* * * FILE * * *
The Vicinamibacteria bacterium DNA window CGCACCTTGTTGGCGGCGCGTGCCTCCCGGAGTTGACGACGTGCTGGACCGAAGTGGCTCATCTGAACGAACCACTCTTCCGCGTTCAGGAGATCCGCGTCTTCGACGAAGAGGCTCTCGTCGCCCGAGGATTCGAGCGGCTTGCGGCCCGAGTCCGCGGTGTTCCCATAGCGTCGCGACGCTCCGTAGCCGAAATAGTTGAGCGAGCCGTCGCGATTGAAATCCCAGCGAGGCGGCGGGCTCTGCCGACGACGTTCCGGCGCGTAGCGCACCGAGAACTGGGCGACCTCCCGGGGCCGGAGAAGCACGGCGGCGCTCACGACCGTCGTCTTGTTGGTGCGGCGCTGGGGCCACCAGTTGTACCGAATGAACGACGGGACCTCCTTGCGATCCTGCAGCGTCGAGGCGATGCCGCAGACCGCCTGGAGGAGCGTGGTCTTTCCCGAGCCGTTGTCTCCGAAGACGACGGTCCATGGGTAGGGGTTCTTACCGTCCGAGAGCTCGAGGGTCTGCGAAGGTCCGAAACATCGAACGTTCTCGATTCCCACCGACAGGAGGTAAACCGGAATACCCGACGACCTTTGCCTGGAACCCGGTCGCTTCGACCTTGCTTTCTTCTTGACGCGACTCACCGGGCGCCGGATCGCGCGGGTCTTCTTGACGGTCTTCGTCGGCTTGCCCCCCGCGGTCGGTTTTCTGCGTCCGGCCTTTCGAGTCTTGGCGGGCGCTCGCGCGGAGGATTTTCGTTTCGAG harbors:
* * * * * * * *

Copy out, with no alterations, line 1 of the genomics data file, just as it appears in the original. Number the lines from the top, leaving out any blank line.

The Vicinamibacteria bacterium DNA window CGCACCTTGTTGGCGGCGCGTGCCTCCCGGAGTTGACGACGTGCTGGACCGAAGTGGCTCATCTGAACGAACCACTCTTCCGCGTTCAGGAGATCCGCGTCTTCGACGAAGAGGCTCTCGTCGCCCGAGGATTCGAGCGGCTTGCGGCCCGAGTCCGCGGTGTTCCCATAGCGTCGCGACGCTCCGTAGCCGAAATAGTTGAGCGAGCCGTCGCGATTGAAATCCCAGCGAGGCGGCGGGCTCTGCCGACGACGTTCCGGCGCGTAGCGCACCGAGAACTGGGCGACCTCCCGGGGCCGGAGAAGCACGGCGGCGCTCACGACCGTCGTCTTGTTGGTGCGGCGCTGGGGCCACCAGTTGTACCGAATGAACGACGGGACCTCCTTGCGATCCTGCAGCGTCGAGGCGATGCCGCAGACCGCCTGGAGGAGCGTGGTCTTTCCCGAGCCGTTGTCTCCGAAGACGACGGTCCATGGGTAGGGGTTCTTACCGTCCGAGAGCTCGAGGGTCTGCGAAGGTCCGAAACATCGAACGTTCTCGATTCCCACCGACAGGAGGTAAACCGGAATACCCGACGACCTTTGCCTGGAACCCGGTCGCTTCGACCTTGCTTTCTTCTTGACGCGACTCACCGGGCGCCGGATCGCGCGGGTCTTCTTGACGGTCTTCGTCGGCTTGCCCCCCGCGGTCGGTTTTCTGCGTCCGGCCTTTCGAGTCTTGGCGGGCGCTCGCGCGGAGGATTTTCGTTTCGAG harbors: